Weeds in Your Own Backyard

True confessions time. I am NOT a fan of weeds (like them less than squirrels). Last summer, I once again put down double layers of weed barrier under my landscaping rocks. And the pesky weeds have found a way to grow on top of dirt wedged in the rocks. Grrrrr…. I just looked online to identify some of the dreaded vegetation in my yard.

IMG_3619Carpetweed. Are we supposed to walk on it? Large crabgrass. That one does make me crabby. Prickly lettuce. Yep, that one has fine little barbs that hurt. Oh, the organic gardening site advises: Wear gloves. Common ragweed. Redroot pigweed. I’m certainly not hog wild about the pigweed, which is a stubborn botanical nemesis of mine.

Years ago my friend Renee shared the phrase, “I’ve got enough weeds in my own backyard.” Her meaning? Don’t go pointing out the flaws and mistakes of others around you, notice and work on your own your imperfections.

So let me put names to some of the weeds in my own life. Grumbling. Impatience. Fear. Gossip. Criticism. Gulp. . . . I trust I’m not alone in these noxious behaviors. Brave and resilient people are aware of invasive weeds in their own lives and are reticent to pull up and toss the pesky attitudes and actions that creep in. And, a note from the weed website: Pulled plants can reroot.

Pulled plants can reroot. Now that’s a phrase worth pondering. We need to dig down to the root of our own weeds and deal with the underlying problems, forsaking excuses or ignoring the need to change. Gulp.

The good news with our weeds? God knows all about them and reminds us that He’s the Master Gardener. We don’t have chop, spray, and pull our problem weeds ourselves.

Galatians 6:7-9 addresses our nettlesome vegetation. “. . . What a person plants, he will harvest. The person who plants selfishness, ignoring the needs of others—ignoring God!—harvests a crop of weeds. All he’ll have to show for his life is weeds! But the one who plants in response to God, letting God’s Spirit do the growth work in him, harvests a crop of real life, eternal life. So let’s not allow ourselves to get fatigued doing good. At the right time we will harvest a good crop if we don’t give up, or quit.”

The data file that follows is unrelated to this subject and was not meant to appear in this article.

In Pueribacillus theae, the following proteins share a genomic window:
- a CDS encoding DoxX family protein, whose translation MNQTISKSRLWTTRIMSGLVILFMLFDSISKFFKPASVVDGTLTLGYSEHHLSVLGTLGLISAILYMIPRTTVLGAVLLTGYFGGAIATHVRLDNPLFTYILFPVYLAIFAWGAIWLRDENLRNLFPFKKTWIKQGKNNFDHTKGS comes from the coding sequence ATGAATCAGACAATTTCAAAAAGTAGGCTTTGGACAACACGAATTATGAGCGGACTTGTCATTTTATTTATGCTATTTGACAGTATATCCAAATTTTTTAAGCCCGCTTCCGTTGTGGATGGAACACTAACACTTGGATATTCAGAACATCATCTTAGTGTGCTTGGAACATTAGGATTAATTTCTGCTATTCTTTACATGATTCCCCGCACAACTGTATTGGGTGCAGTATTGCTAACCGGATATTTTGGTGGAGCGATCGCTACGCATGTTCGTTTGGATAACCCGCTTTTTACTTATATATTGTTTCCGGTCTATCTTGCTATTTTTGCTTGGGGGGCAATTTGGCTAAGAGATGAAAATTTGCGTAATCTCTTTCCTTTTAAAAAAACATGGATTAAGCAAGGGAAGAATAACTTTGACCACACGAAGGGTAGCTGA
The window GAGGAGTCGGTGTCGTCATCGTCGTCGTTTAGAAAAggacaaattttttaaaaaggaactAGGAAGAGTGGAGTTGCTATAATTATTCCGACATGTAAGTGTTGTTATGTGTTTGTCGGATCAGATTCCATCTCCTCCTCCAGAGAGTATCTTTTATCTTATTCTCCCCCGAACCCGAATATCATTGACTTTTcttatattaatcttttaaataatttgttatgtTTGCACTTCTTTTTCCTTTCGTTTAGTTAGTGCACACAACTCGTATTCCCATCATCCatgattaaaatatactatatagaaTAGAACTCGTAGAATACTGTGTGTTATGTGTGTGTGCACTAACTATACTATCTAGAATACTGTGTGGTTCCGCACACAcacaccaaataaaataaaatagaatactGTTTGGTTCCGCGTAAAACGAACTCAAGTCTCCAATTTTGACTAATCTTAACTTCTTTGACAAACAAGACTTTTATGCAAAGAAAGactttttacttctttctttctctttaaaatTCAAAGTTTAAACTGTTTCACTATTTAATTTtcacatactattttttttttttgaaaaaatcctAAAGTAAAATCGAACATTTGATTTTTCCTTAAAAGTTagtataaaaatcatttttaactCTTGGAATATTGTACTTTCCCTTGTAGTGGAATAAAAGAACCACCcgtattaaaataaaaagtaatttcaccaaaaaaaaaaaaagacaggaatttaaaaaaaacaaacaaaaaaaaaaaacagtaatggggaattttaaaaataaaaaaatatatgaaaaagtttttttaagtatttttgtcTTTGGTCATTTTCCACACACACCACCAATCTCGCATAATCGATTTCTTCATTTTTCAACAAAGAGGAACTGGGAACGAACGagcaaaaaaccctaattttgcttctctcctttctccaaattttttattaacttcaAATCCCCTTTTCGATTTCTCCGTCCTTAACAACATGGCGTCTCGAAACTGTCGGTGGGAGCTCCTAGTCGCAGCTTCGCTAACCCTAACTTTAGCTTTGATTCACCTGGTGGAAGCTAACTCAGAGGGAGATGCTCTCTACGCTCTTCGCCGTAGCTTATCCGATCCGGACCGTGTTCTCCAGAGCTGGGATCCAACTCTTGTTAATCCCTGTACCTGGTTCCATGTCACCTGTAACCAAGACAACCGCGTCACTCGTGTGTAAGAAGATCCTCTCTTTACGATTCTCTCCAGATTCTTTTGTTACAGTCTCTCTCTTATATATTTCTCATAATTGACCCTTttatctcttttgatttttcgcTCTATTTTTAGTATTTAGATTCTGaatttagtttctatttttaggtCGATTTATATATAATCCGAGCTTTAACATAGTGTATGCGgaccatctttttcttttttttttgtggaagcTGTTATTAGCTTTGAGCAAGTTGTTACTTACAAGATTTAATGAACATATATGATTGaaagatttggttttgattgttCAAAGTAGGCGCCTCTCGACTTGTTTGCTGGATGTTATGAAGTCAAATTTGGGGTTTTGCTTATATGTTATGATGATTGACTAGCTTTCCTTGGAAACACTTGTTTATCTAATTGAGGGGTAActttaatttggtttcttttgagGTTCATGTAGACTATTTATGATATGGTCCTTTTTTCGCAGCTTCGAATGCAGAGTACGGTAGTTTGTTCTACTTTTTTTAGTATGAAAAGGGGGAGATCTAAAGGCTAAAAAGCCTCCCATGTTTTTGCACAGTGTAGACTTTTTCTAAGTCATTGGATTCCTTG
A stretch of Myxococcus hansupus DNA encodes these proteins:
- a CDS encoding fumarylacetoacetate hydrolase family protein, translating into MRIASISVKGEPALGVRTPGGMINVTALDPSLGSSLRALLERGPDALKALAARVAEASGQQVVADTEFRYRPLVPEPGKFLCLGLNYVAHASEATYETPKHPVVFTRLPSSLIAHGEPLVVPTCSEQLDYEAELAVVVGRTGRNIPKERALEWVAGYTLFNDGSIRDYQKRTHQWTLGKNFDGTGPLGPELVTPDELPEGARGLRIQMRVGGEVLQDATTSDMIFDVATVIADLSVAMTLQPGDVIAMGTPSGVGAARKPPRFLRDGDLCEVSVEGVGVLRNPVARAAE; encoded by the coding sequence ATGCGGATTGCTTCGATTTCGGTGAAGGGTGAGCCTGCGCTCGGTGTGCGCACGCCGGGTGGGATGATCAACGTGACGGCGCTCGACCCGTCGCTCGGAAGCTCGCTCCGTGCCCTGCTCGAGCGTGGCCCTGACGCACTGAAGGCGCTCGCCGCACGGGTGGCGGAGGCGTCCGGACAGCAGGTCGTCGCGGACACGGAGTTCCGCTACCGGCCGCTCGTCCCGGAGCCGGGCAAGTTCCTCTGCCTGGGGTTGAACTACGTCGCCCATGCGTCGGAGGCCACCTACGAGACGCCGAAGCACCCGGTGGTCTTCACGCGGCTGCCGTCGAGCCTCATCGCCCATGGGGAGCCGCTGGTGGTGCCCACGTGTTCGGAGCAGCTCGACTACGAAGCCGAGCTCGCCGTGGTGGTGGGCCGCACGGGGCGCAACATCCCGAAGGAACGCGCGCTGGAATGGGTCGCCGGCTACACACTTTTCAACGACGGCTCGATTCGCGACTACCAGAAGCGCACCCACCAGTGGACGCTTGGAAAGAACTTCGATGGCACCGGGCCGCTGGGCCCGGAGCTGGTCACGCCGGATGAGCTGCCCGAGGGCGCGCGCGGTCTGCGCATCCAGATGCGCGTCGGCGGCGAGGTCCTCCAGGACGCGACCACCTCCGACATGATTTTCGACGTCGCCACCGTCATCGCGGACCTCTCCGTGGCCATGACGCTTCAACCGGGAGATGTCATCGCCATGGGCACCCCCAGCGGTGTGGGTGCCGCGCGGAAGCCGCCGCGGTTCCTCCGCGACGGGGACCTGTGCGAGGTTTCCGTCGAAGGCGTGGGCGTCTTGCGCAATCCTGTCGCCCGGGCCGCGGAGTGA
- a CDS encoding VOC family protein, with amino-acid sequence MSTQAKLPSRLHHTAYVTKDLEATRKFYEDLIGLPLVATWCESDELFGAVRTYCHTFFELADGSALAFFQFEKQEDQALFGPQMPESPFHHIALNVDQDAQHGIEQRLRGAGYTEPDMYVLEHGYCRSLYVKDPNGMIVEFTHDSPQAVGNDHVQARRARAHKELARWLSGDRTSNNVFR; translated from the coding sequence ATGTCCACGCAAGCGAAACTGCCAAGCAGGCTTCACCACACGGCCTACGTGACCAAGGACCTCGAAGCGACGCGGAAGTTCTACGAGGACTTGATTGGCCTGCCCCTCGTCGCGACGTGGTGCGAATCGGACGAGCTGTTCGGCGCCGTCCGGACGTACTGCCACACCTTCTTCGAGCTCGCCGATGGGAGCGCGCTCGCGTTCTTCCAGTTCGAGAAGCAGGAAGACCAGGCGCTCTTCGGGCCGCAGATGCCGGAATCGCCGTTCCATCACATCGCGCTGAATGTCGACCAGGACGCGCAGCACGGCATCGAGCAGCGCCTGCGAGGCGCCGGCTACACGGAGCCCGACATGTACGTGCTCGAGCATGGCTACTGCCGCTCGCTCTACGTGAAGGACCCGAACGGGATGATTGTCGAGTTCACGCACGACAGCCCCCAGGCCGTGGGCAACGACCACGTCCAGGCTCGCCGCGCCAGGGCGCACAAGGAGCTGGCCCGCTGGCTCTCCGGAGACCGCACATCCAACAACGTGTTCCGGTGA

So be quick to get rid of weeds of grumbling, impatience, criticism, and all the rest. And go deep to the roots. If you need any weeds to practice on, I’ll meet you in my backyard.

Brave and Resilient Tip #79: Focus on the weeds in your own backyard.



Flowers or Weeds?

This past weekend, my friends’ 3-year-old daughter found it enthralling to pick the yellow “flowers” in their backyard as a bouquet for Mommy. The darling cherub was so giggly eager to preserve her handpicked dainty flowers in a sippy cup of water just for her mother. Last year her 5-year-old sister plucked the yellow beauties at the park and we also kept them well watered in a sippy cup just
for Mommy.

DanielDandelionsTo me the “yellow flowers” are annoying dandelions that I dig up and spray every spring before I can get my lawn sufficiently safeguarded with weed ‘n feed fertilizer. I’ve come to detest dandelions messing up my green grass. But do I need to become like a child in my middle-age thinking? What is there about a child’s perspective that nudges you to examine your own?

Yellow flowers or weeds? It all depends on your point of view. To exuberant children who know nothing of pesky weeds and toxic chemicals, dandelions are bright and beautiful. To me, who ran my own lawn service as a teen and who studied weeds (not “Weed”) in college, dandelions are an annual landscaping evil. But what if I paused to consider a child’s view of the pointy little buttercup florals?

Life is like a yard sprinkled with dandelions. Part of our resiliency is learning to acknowledge other people’s dandelions, er, viewpoints. Some of us need a little practice at accepting truth that may not fit our preconceived grid. Others of us need to put down our weed killer spray and rethink our perspective.

As my pastor is known for saying when mentioning two different perspectives that are both true: “Which one is right? . . . Both.” A dandelion (meaning “lion’s tooth” because of its shape) is both a perennial plant with florets and it is a weed. But it’s also a medicinal herb used for upset stomach, joint pain, and much more.

Oh, for the patience not to jump to conclusions about facts or people and the wisdom to stretch our viewpoint or soften our stance. Perhaps today you’re facing a particular situation or problem. Is it a dandelion or weed? Perhaps it’s both.

And if you’re like me, you can choose to view dandelions as cheery flowers when you’re with children and annoying weeds in your own yard. This morning I noticed some of those golden floral, medicinal weeds cropping up in my landscaping rocks. Now where I put the Roundup®?

Brave and Resilient Tip #27: Learn to consider and respect other people’s viewpoint.